Holly Little, a biology lecturer, is taking over as the SVSU’s Boutell Memorial Greenhouse manager and steering it in a research-oriented direction.
Fellow biology lecturer Edward Meisel previously held the position.
Little earned her doctorate from Michigan State University’s plant breeding and genetics program. She also completed a post-doctoral project focusing on the nutritional benefits of plants and their benefit on people. She has previously worked with students in a lab environment, and she said she looks forward to doing so again.
“I really enjoyed working with students in a research-type environment,” Little said. “I saw this as an opportunity to go more in that direction.”
In the past, the greenhouse has focused on outreach and interacting with local public schools. Now, Little will use the greenhouse to research how different factors in a hydroponic system affect crop yields. She will begin using lettuce and basil, and she will later extend the research to explore the effects on more produce.
Little’s current research focuses on comparing yields of different plants in three hydroponic systems to see how the systems’ production yields vary.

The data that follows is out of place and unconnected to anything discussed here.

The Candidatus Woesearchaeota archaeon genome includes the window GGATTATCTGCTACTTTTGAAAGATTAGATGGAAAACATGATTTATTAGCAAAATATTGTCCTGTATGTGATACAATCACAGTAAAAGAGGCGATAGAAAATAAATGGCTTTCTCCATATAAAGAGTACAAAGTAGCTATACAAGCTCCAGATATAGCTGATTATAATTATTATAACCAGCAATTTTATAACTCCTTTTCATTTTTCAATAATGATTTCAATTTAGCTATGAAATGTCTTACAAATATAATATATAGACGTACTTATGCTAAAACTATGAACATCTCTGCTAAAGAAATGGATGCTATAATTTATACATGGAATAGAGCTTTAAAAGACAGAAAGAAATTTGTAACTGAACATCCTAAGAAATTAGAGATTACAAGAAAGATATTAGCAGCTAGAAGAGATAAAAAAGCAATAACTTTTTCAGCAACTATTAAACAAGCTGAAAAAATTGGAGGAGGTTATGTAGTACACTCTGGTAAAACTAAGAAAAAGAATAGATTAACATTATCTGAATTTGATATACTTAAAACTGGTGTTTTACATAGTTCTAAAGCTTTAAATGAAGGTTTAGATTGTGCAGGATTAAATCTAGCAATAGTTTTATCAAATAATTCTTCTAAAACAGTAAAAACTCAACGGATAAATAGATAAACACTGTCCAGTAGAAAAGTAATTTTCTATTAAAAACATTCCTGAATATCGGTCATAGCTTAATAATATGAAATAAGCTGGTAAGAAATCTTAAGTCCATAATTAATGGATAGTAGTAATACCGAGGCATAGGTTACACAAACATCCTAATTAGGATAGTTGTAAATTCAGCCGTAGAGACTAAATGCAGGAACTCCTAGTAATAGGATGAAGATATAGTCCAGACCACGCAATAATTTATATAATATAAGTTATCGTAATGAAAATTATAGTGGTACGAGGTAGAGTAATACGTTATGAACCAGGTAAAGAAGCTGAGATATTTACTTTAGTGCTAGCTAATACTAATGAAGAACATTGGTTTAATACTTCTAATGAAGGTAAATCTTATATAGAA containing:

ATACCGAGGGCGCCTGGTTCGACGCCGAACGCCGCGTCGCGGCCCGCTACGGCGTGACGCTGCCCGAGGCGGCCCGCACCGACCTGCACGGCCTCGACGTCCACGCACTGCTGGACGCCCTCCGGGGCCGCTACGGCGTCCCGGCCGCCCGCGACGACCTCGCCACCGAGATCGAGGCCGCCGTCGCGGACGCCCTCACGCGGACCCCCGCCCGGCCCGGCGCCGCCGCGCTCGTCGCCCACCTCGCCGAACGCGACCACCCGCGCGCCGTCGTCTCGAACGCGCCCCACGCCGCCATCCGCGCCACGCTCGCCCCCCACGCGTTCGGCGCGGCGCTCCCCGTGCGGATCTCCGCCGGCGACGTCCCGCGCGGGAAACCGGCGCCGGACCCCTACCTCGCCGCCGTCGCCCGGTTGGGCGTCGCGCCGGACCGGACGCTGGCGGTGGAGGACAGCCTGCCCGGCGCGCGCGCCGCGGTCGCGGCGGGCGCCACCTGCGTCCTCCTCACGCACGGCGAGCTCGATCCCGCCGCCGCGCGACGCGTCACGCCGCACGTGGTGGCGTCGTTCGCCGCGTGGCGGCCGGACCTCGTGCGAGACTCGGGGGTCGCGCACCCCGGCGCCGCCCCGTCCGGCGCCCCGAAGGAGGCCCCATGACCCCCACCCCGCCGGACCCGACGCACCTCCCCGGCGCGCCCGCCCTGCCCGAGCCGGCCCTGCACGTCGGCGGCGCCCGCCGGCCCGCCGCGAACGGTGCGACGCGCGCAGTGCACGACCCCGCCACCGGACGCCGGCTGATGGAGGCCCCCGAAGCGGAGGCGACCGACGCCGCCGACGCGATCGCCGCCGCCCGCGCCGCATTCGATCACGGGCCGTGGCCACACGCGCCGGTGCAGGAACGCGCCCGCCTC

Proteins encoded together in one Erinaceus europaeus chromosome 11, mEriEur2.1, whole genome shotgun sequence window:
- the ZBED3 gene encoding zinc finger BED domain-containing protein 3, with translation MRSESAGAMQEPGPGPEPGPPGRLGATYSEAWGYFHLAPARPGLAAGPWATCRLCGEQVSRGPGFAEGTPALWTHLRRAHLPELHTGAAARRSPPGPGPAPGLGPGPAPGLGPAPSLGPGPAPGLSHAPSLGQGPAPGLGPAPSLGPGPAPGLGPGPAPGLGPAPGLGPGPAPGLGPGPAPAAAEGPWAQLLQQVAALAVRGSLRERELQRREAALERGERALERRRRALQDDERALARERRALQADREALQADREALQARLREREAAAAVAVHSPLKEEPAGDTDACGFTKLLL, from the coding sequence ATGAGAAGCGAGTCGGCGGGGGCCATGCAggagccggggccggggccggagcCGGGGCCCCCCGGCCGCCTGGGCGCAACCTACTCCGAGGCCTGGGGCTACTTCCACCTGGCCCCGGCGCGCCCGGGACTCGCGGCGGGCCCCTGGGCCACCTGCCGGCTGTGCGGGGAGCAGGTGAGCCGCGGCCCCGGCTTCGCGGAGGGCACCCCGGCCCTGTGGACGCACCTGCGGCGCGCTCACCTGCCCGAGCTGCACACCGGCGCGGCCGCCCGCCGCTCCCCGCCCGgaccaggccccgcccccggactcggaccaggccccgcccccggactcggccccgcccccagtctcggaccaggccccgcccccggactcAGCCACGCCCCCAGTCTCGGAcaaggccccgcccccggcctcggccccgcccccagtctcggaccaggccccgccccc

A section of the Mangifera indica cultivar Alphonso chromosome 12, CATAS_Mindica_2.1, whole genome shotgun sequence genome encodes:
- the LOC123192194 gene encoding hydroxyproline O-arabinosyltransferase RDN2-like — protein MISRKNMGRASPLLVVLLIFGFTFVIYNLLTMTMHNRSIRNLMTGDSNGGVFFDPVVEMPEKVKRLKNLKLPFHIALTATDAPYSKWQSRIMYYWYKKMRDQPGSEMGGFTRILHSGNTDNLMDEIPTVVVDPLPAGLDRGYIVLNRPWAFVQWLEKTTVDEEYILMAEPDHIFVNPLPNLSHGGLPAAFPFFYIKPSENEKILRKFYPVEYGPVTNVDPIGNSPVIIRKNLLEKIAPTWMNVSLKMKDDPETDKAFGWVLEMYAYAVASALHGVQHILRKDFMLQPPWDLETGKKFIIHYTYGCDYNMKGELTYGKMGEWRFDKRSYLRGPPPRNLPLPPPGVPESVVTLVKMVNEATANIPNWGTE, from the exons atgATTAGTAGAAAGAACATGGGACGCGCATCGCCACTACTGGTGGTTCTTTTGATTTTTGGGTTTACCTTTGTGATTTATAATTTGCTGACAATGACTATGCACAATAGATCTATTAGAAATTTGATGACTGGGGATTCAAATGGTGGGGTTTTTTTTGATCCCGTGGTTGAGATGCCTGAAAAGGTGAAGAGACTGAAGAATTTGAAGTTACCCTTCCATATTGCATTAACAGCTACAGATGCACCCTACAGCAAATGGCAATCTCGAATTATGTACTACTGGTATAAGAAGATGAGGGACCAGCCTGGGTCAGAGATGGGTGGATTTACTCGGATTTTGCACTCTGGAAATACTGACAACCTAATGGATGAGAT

“We’re going to compare the different systems using the vermicompost that’s being produce in one system, using the turtles
and fish that are in another set -up and using commercially available materials so that we can see how they really compare,” Little said.
Little said she hopes the produce grown in the greenhouse can be given back to the campus.
“Students will hopefully be able to see the availability of some fresh produce,” she said.
“If we’re able to grow food, we’re obviously going to be able to share that with the population here,” she said.
The research on hydroponics and crop yield will be facilitated by Little with assistance from the two greenhouse student workers and one student volunteer who currently work at the greenhouse. She is in the process of hiring a third worker to help collect data and maintain the plants.
Little said the greenhouse is in the transition phase, as they need to sanitize and prepare the space before plants can be grown.
“We’re really trying to get everything refocused and moving forward,” Little said. “We have to tear down a lot and sanitize everything so we can really have everything set up.”
Little’s long-term goal is to expand on hydroponic research, such as exploring the different types of plants it can affect and ways plants can be started in a hydroponic system and then transferred to a field.
“As we continue to understand what we can grow with the hydroponic system, we can continue those evaluations and figure out what some of the needs of hydroponic growers are in this area of Michigan,” Little said.